After most people catch a ball, they reach into the glove with the throwing hand palm down. Yarbrough reaches in with his palm up. To go from there to a throwing motion, his arm has to come out wide, a long arm stroke far from the torso. So it takes Yarbrough longer to throw, especially on what Servais calls "the biggest play in the game, the momentum changer" -- the double play.

It's a small detail, but second basemen who don't have the arm to fill in at short or third, the athleticism to move to the outfield or the power to force promotions have to be perfect. "More often than not, the margins are that small," Yarbrough admits. This small detail could be the difference between 10 years in the Show and private school for the grandchildren, and a career that tops out at Triple-A.

So what's a stathead to do about that?

SERVAIS HAS SPENT a lot of time contemplating the N=1 problem and thinks maybe the answer isn't having an analyst codify millions more data points on a player's idiosyncrasies. Maybe it's something else, something more basic -- something found in the Cardinal Way.

"That's the secret," Servais says again as I flip through the manual in the Denver hotel lobby.

Command the fastball, the document reads.

Uhh ...

Pitch ahead in the count.

Sort of obvious ...

Develop a breaking ball.

Oh come on. The golden glow fades.

"There are no secrets," Servais says. "Read through that. It's as simple as you can get."

Exactly one sentence in the book has been highlighted: "Limiting OBS will be one of the main considerations in evaluation of minor league pitching."

It's entirely anticlimactic, but what I come to realize is that the manual is a big part of how the Cardinals' PD department works -- by making every instruction in it rote, unexceptional, harmless background noise. How a coach teaches pitchers to back up a base isn't, ultimately, all that important. What's important is that no coach has to spend more than two minutes of his life thinking about it. That frees him to focus on the N=1 problems, to make 165 little breakthroughs, one for each player, every year -- then on to the next 165.

"If you get everybody on board," Servais says, "you've got a chance."

That's where the new Angels player development model comes in. Although Servais hasn't completed his own manual just yet, the organization has, broadly speaking, rallied around three central tenets.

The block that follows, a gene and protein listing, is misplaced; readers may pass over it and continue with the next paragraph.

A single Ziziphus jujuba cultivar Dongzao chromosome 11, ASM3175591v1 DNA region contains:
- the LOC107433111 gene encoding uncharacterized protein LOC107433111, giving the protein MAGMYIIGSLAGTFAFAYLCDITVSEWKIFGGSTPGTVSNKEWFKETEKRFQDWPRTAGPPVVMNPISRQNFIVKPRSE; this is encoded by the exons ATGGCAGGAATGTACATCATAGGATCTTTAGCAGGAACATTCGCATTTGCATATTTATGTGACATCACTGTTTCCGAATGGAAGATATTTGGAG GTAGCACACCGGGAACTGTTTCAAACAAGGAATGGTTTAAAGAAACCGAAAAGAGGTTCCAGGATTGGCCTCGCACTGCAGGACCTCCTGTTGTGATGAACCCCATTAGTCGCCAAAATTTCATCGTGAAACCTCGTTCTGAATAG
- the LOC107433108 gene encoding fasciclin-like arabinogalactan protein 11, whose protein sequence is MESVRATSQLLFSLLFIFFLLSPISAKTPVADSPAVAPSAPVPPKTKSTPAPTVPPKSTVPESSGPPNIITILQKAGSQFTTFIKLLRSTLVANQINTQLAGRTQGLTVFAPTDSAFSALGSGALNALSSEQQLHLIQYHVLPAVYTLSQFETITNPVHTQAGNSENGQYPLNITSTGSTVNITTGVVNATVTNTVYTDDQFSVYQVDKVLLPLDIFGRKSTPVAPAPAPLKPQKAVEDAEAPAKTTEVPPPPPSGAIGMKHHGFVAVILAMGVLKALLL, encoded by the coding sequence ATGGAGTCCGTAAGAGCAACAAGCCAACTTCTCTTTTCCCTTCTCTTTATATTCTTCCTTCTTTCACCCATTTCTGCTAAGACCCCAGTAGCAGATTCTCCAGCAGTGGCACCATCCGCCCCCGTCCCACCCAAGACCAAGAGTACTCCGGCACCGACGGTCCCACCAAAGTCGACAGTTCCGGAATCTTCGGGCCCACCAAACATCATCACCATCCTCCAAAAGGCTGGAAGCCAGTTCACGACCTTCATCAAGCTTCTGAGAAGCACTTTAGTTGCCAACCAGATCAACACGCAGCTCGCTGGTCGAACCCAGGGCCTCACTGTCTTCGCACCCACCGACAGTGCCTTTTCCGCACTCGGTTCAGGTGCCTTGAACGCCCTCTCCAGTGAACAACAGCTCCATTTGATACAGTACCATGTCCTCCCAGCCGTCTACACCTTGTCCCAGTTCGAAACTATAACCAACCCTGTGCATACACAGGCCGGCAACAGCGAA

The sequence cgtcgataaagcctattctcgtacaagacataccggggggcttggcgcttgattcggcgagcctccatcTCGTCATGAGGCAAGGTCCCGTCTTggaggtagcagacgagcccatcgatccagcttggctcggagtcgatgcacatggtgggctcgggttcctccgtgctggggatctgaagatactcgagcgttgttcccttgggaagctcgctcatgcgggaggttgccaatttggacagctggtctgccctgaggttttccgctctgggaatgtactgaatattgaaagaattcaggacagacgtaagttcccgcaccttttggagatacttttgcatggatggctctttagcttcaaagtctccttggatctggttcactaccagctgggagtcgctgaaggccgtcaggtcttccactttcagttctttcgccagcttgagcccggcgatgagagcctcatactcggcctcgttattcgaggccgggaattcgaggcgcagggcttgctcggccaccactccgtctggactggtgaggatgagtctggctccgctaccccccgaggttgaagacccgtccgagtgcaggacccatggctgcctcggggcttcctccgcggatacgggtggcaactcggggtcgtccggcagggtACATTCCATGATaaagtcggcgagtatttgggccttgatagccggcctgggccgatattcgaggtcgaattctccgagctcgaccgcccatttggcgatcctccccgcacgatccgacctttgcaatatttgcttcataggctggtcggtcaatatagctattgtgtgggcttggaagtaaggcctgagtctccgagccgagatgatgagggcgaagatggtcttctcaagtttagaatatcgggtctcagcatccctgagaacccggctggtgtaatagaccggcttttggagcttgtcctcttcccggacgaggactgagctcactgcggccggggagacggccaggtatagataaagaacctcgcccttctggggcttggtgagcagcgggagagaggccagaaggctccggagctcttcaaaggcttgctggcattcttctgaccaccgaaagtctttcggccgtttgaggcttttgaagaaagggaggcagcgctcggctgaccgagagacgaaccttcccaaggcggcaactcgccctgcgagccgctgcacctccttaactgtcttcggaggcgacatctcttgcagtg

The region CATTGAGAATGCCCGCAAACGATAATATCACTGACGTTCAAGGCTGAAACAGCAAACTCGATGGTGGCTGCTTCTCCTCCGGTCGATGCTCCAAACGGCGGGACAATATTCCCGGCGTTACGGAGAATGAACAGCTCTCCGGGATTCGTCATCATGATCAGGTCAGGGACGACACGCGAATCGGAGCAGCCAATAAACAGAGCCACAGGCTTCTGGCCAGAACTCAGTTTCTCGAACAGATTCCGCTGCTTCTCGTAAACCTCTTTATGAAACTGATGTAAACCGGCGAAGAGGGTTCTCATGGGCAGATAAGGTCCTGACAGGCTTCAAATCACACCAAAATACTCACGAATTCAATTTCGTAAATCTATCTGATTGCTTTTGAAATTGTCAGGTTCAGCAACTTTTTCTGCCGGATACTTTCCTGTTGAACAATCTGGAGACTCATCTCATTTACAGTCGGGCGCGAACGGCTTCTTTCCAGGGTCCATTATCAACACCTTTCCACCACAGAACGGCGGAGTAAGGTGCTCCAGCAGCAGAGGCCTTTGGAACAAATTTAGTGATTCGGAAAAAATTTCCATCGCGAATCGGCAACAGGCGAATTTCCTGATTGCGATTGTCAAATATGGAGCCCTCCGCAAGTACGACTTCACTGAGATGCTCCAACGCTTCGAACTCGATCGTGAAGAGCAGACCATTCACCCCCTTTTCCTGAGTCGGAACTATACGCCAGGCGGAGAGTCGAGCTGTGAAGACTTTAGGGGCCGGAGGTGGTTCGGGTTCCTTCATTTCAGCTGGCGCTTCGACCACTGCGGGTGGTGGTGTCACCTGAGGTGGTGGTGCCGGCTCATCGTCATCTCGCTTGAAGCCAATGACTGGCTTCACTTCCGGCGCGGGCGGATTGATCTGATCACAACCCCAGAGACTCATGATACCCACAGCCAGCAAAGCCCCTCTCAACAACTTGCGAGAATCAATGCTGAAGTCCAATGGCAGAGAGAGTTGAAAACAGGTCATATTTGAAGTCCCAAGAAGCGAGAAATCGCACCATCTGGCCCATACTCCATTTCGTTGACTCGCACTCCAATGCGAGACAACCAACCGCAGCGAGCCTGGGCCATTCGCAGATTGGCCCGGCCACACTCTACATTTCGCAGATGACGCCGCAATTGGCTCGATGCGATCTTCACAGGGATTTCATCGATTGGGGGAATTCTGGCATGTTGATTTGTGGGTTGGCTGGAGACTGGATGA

1. Spend, Big and Small. Moneyball, at its heart, was really just about identifying places where a dollar spent can bring back $1.10 in value. And the minors provide countless places where small investments might nudge players toward their best selves, or at least remove the obstacles in their way.

The Angels, upon Servais' arrival, were spending around $9 million a year on player development, meager compared with most teams. Their Dominican facility, with no air conditioning and terrible food, was dilapidated; MLB threatened to shut it down. Their use of technology was 10 to 15 years behind the rest of the league, according to their own estimates.

Since last year, the Angels have tripled their spending on Dominican facilities and bumped overall spending to $12 million annually. Smaller expenses are no less important to Servais: a nutritionist, hot breakfasts at spring training, a supplements budget, cellphones for coaches, travel budgets for coaches' families, bedspreads with the Angels logo for the Dominican kids. Bedspreads probably won't win the Angels their next title, but they might just make players a little more comfortable -- and they cost less than Josh Hamilton earns taking batting practice.

2. Try Everything. The Angels' PD staff -- half of it hired or in new positions since Servais took over -- has become used to seeing its unconventional ideas tested. In the Dominican Republic, the Angels started measuring time of possession. (The quality of pitches increased significantly the quicker the pitcher worked.) They're filming instructional leaguers from ladders so players can see their footwork on defense. They're incorporating elements of advance scouting in rookie ball: Idle pitchers will sit in the stands, chart the way opposing pitchers attack hitters, then run back to post the results in the dugout. They measure new stats -- like how often batters fight back from a pitcher's count -- and share them with the players.

The Angels expect to finally install TrackMan video technology, at a cost of $500,000, at one of their minor league parks this season, giving them access to troves of information on pitcher spin, hit trajectories and other granular data -- and shrinking the large data gap between them and other forward-thinking organizations. A team can have one of three relationships with advanced metrics. Tier one: Ignore them. Tier two: Embrace and employ what's already out there. Tier three: Create its own intelligence.